29 Gross Motor Skills Activities for Little Kids

Active play helps your child develop large motor skills.

Gross motor activities for preschoolers - little girl dancing
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Little kids need to spend hours every day enjoying gross motor skills activities. For preschoolers, active play that uses the large muscles in their legs, arms, and trunk is important for good health and physical development. Learning to harness the power of those muscles to run, jump, throw, catch, and kick is key to the healthy growth of their bodies and brains. It's also fun.

Indoor Gross Motor Activities

Muscle-moving play doesn't have to take up a ton of room. Given just a little floor space, your child can still enjoy skill-building activities inside. Try:

  • Dancing, either freestyle or through songs with movements, such as "Head, Shoulders, Knees, and Toes," "I'm a Little Teapot," "The Wheels on the Bus," or "Popcorn," provides lots of motion. 
  • Dance and movement classes, like pre-ballet or tumbling, can be fun and provide motor-development skills, but they can be an expense and are not the only option. It's more important that kids simply have time and opportunity to move their bodies, so don't worry if these classes don't work for your child or you.
  • Playing pretend: Kids boost motor skills when they use their bodies to become waddling ducks, stiff-legged robots, galloping horses, soaring planes, or whatever they can imagine.
  • Pulling or pushing wagons, large trucks, doll strollers, or shopping carts, can be a motor-developing part of play.
  • Building and navigating obstacle courses with furniture, pillows, boxes, and blankets will develop large motor skills.
  • Large-scale arts and crafts activities stimulate both large motor skills and creativity.
  • Jumping on a mini trampoline, or hopping from place to place on the floor (set up targets with masking tape or cardboard) can be a fun activity.

Outdoor Gross Motor Activities

Kids have lots of room outside to really challenge their muscles and play hard. They will enjoy:

  • Walking around the neighborhood or park. For variety, add in marching, jogging, skipping, hopping, or even musical instruments to form a parade. As you walk, tell stories, look for colors, count, or play games.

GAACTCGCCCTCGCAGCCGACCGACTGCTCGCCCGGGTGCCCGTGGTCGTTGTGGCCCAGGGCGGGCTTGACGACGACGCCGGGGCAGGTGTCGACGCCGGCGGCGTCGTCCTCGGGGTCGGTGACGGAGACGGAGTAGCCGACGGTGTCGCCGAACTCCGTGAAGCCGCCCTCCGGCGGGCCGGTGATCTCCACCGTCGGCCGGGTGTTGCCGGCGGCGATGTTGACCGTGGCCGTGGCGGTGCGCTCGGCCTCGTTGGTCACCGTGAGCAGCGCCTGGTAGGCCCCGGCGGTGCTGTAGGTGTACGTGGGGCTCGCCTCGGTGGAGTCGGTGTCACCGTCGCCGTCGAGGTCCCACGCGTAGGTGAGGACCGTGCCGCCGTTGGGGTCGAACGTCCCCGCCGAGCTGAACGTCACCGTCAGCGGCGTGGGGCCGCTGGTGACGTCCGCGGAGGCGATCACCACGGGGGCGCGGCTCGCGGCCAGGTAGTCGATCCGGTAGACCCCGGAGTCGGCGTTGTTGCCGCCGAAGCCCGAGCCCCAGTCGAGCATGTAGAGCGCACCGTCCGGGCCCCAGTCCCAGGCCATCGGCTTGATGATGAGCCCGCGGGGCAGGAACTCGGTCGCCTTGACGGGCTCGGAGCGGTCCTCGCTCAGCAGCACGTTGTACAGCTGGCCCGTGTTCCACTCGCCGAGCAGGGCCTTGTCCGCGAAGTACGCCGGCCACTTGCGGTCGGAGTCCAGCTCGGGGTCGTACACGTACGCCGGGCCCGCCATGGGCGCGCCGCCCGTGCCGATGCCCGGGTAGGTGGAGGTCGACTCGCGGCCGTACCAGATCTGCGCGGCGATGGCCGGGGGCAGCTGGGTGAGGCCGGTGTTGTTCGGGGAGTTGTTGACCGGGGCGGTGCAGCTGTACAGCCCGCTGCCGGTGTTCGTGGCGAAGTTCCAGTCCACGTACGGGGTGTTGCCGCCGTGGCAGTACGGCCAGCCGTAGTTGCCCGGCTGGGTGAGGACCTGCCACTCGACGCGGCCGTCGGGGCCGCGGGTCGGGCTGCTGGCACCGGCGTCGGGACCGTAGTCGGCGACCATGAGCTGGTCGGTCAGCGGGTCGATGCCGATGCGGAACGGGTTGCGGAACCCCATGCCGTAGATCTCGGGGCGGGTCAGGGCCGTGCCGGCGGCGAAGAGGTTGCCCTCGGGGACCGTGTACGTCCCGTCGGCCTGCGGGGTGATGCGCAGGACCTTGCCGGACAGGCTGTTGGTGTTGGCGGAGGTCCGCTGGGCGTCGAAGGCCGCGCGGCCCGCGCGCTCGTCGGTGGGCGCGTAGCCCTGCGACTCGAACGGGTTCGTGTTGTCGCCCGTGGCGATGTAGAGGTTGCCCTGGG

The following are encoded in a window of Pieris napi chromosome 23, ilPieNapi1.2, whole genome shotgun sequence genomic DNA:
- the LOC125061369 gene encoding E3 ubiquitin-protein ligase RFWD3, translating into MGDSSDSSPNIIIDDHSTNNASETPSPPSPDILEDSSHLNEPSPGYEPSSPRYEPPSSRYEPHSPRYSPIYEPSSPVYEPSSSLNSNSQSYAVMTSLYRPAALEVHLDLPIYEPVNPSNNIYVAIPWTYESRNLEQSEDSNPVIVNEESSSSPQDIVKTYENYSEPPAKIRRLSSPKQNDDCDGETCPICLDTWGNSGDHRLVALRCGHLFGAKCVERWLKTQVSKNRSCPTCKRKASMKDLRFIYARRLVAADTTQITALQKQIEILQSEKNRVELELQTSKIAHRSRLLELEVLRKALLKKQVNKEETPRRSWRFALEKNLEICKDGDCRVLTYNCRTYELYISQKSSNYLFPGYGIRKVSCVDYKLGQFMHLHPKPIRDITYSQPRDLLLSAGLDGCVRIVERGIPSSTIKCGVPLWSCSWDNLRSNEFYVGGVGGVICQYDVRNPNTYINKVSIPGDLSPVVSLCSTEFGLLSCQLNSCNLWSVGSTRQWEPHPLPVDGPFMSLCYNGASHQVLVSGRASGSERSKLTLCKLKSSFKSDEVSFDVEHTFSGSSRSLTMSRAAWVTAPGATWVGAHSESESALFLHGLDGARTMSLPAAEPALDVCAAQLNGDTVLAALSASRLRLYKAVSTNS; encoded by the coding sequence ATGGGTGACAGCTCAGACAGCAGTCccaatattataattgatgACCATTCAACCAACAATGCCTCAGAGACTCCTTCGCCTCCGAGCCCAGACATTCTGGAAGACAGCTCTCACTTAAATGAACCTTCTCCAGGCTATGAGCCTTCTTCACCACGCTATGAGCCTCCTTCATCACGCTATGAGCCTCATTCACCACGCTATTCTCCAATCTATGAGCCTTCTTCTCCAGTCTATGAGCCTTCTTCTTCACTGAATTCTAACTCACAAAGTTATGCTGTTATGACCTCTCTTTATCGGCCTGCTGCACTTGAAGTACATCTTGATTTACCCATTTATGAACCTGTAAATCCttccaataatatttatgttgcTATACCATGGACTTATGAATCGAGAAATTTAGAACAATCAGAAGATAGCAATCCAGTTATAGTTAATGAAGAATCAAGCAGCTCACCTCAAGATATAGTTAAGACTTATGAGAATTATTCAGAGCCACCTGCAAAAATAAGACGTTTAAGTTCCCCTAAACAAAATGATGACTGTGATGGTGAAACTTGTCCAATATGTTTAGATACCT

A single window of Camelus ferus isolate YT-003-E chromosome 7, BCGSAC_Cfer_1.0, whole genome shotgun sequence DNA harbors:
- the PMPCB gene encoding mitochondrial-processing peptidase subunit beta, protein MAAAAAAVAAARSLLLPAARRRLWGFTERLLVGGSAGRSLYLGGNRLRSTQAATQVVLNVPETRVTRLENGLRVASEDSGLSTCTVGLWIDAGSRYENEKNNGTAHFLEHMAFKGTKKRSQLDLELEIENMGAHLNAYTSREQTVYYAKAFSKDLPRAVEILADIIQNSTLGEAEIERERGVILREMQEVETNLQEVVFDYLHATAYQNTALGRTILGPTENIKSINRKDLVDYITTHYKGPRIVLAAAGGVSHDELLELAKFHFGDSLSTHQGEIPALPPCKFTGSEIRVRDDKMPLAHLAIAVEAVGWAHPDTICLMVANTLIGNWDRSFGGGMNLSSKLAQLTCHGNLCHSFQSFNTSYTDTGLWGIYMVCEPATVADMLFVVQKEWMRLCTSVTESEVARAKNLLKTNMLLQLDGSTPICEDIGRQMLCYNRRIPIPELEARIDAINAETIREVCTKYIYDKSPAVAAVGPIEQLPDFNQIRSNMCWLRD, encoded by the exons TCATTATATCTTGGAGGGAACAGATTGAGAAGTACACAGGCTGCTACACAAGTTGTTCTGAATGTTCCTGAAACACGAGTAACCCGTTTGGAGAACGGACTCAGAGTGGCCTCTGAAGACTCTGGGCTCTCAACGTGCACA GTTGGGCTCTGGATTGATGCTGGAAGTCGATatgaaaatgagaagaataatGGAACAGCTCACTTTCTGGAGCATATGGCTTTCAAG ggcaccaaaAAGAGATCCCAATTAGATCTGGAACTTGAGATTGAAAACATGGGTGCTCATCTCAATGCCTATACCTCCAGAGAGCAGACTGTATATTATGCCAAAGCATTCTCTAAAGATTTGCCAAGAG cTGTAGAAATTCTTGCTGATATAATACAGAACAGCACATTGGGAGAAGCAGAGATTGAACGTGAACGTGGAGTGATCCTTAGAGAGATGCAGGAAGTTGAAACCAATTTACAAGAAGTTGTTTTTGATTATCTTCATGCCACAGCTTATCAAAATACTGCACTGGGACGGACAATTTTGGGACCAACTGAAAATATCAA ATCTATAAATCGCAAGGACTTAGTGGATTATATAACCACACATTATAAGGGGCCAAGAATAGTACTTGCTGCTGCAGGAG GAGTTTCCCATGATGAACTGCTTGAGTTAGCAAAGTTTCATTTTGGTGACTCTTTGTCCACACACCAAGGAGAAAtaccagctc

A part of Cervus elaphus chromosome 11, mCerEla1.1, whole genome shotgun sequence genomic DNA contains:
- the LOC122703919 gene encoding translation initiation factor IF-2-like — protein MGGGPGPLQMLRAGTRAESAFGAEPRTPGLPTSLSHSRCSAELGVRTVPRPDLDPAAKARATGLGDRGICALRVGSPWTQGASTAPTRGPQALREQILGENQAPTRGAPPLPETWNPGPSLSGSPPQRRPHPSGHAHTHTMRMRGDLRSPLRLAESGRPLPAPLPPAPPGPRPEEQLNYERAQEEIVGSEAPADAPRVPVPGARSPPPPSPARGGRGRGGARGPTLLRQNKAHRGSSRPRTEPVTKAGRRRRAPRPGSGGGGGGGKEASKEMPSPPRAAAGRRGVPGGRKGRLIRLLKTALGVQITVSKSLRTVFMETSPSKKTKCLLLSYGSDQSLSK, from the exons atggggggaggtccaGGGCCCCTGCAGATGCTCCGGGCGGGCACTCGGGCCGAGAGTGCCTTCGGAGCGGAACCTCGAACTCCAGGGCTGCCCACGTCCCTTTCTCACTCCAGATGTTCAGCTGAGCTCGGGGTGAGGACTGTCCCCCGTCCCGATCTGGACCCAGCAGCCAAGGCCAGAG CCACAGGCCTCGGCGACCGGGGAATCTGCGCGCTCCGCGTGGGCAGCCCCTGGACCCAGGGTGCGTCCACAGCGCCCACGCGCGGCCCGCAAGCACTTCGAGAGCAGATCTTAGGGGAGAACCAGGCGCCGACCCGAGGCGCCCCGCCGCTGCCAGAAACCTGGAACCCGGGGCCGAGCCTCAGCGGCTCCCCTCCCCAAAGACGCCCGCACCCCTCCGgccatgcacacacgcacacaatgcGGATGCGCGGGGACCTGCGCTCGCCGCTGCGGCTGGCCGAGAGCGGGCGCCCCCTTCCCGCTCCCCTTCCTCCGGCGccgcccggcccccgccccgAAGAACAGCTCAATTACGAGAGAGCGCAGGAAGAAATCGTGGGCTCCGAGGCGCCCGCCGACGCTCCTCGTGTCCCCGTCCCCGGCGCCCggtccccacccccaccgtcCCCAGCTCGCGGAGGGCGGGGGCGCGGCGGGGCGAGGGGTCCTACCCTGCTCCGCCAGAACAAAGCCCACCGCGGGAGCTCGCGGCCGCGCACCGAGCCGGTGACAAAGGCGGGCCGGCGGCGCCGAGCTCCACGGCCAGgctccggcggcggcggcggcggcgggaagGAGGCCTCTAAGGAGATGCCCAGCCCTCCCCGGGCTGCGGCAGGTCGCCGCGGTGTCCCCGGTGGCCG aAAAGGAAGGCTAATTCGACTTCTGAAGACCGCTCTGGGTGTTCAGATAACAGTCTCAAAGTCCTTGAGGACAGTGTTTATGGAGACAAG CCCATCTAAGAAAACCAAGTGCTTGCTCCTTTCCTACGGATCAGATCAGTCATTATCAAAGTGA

• Obstacle courses with rocks, logs, or playground equipment.
  • Swimming and other water play.
  • Balancing: Have your child walk on a low beam or plank at the playground or a homemade balance beam.
  • Riding tricycles, scooters, and other ride-on toys.
  • Throwing, catching, kicking, and rolling large, lightweight, soft balls.
  • Swinging, sliding, and climbing at a playground

Gross Motor Skills Games

Some of these work best outside, but others work equally well indoors or out. Motivate major movement with games such as:

  • Tag or other classic games such as Follow the Leader, Mother May I, or Simon Says. Avoid or modify games that force kids to sit still or to be eliminated from play, such as Duck Duck Goose or Musical Chairs.
  • Hit the target: Use hula hoops or chalk to designate targets on the ground, then have kids aim bean bags or balls (even snowballs). 
  • Paper plate skates: Use paper plates to glide along on a carpet. Try to imitate speed skaters, hockey players, or figure skaters.
  • Jump the brook: Lay out two jump ropes, or draw two chalk lines to represent the brook, and have kids try to jump over it. Try making it wider in some spots and narrower in others for a few levels of challenge.
  • Soccer: Instead of playing a real game, just let kids enjoy kicking the ball and aiming it toward a goal or a large cardboard box or laundry basket turned on its side. You can try an easy indoor version that uses crumpled paper instead of balls.

Fine Motor Skills for Preschoolers

Kids this age are also working on fine motor skills. Although those develop a bit later, they are crucial for important tasks like holding a pencil, cutting with scissors, using silverware to eat, and more. The following activities, and others like them, help children strengthen and learn to use the small muscles in their fingers and hands.

  • Sand play: Pouring, scooping, sifting, building
  • Puppet shows
  • Sidewalk chalk or any art project, like finger painting or playing with clay
  • Fingerplays: Songs such as "The Itsy Bitsy Spider" that have accompanying hand movements
  • Cooking: Includes pouring, shaking, sprinkling, kneading, tearing, cutting with a butter knife
  • Lacing cards or stringing beads
  • Coloring and tracing with crayons, pencils, or markers
  • Cutting with safety scissors
  • Manipulative toys such as blocks, puzzles, or dolls with clothes to take on and off

A Word From Verywell

Provide your preschooler with plenty of time to work her muscles, big and small. They all have to work together to help her succeed.